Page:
FluBot Malware Threat Intel Advisory

###### Advisory Malware Advisory
###### Type Credential Stealer, Android Malware
###### Name FluBot malware
###### Affected Industries Banking

A newly discovered Android malware, dubbed FluBot, impersonates Android mobile banking applications to draw fake webview on targeted applications. The malware primarily focuses on stealing credit card details or online banking credentials, apart from personal data.


FluBot is distributed via SMS and can eavesdrop on incoming notifications, initiate calls, read or write SMSes, and transmit the victim’s contact list to its control center. It infects Android devices by posing as FedEx, DHL, Correos, and Chrome applications and forces the unsuspecting user to change the Accessibility settings on the device so as to maintain persistence on the device.

It leverages fake login screens of prominent banks. Once the user enters their login details on these phony pages, the data is immediately sent to the malware operator’s control center. Which the malware operators easily exploit. It intercepts all banking-related OTPs by replacing the default SMS app on the targeted device. Thus, it receives access keys sent via SMS. Furthermore, it sends similar SMSes to other contacts, on the target device, to lure them into downloading the fake app.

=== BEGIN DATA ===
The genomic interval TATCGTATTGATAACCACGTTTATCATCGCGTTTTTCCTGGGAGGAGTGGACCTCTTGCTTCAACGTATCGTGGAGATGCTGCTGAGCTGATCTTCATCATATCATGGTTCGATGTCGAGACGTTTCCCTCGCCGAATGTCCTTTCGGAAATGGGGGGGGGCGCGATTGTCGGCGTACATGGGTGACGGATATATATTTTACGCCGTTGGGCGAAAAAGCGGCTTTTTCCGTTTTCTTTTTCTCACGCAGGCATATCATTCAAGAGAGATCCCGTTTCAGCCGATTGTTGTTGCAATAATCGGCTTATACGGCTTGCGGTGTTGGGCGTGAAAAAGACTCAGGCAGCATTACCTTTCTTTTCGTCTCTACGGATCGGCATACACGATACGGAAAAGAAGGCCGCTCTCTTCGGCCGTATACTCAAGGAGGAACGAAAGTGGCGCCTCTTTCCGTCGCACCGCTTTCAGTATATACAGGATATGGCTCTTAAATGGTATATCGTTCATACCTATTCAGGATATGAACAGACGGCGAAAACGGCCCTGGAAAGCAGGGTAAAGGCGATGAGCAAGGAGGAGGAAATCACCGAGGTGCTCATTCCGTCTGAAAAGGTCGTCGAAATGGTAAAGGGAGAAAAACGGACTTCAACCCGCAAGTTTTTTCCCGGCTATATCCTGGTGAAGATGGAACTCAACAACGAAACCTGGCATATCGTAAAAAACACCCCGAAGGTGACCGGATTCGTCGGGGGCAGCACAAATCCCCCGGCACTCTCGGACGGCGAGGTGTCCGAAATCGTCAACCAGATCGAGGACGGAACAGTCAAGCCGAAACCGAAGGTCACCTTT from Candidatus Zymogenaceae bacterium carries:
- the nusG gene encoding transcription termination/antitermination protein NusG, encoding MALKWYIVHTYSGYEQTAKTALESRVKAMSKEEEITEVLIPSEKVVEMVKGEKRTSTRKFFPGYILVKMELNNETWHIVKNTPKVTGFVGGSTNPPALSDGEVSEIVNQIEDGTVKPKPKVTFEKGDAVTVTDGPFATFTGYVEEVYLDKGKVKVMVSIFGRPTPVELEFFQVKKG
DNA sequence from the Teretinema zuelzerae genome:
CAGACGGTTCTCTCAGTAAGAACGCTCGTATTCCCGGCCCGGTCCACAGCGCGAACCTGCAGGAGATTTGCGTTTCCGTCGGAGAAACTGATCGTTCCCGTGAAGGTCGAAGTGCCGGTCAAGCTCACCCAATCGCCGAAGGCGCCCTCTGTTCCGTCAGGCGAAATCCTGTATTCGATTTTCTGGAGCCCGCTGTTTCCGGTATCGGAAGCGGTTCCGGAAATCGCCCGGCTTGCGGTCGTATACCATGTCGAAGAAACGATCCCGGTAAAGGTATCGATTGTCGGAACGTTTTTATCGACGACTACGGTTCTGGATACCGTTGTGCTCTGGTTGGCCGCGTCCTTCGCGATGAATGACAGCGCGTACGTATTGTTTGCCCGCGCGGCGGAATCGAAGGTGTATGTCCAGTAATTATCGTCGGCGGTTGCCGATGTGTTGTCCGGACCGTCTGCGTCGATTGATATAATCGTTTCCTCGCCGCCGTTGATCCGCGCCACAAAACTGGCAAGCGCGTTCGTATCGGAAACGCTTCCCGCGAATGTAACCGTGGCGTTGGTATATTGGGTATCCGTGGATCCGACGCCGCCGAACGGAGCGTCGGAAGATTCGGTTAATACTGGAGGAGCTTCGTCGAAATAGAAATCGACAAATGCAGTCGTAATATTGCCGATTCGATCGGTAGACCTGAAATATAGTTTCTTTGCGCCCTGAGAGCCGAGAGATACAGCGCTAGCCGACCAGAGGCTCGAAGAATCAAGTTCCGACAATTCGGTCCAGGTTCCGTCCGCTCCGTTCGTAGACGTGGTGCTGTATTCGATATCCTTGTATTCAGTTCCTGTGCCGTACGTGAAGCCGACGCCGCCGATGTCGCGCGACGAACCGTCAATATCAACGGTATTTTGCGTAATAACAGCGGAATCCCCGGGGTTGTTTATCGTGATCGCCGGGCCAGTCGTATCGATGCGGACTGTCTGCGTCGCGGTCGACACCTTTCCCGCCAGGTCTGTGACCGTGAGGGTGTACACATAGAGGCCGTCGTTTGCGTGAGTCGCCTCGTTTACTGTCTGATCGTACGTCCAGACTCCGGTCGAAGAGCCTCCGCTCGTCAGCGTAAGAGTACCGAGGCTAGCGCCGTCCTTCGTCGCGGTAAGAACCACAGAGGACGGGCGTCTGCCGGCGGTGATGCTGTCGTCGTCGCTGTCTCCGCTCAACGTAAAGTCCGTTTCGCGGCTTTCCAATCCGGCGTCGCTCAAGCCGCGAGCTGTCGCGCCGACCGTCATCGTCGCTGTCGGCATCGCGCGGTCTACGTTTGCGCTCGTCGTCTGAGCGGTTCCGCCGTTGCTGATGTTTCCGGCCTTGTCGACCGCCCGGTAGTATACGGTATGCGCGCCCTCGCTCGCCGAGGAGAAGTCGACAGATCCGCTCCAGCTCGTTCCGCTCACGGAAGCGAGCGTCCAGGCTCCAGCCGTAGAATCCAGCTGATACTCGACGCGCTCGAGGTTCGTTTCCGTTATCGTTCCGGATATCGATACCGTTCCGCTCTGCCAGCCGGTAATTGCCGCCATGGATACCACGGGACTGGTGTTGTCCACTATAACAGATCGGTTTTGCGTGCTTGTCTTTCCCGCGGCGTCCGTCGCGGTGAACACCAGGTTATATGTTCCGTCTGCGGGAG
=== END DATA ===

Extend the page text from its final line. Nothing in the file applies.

In a span of 2 months, the FluBot malware strain infected over 60,000 devices. Around 97% of its victims are located in Spain. Moreover, it has access to mobile phone numbers of around 11 million Spanish citizens.


Business Impact
  1. Financial loss to the organization/ individual if its operations are interrupted
  2. Loss of brand reputation
  3. Compromised PII leads to social engineering attacks
Technical Impact

The malware creates a backdoor which grants access to the user’s device. This enables the attacker to perform malicious operations and even launch other malware variants.

Indicators of Compromise

  1. 1dd0edc5744d63a731db8c3b42efbd09d91fed78
  2. 325f24e8f5d56db43d6914d9234c08c888cdae50
  3. 479f470e83f9a5b66363fba5547fdfcf727949da
  4. 659cbdf9288137937bb71146b6f722ffcda1c5fe
  5. 6616de799b5105ee2eb83bbe25c7f4433420dff7
  6. a4050a8171b0fa3ae9031e0f8b7272facf04a3aa
  7. affa12cc94578d63a8b178ae19f6601d5c8bb224
  8. c1f530d3c189b9a74dbe02cfeb29f38be8ca41ba
  9. e094dd02cc954b6104791925e0d1880782b046cf
  10. fbf0a76ced2939d1f7ec5f9ea58c5a294207f7fe
  1. 30937927e8891f8c0fd2c7b6be5fbc5a05011c34a7375e91aad384b82b9e6a67
  2. 1eb54ee1328ad5563e0e85a8ecff13cd2e642f5c6fc42e0e1038aeac0ee8cf2f
  3. 2277d20669267bbe9ff8a656258af0a33563c18c45cef3624eab67cf123c29a7
  4. 3bb0dbdb9ec7822dc53af230de0bdb908a558993619ac788c90eeeb5af6a1e14
Active C&C server domains
  1. xjnwqdospderqtk[.]ru
  2. nfiuerwtftasnuk[.]com



  1. Use updated antivirus software that detects and prevents malware infections
  2. Apply critical patches to the system and application
  3. Use strong passwords and enable 2FA over logins
  4. Check the privileges and permission allotted to the user
  5. Make it easy for users to report suspicious behavior
  6. Back-up data regularly
  7. Open source platform recommendation to remove the malware: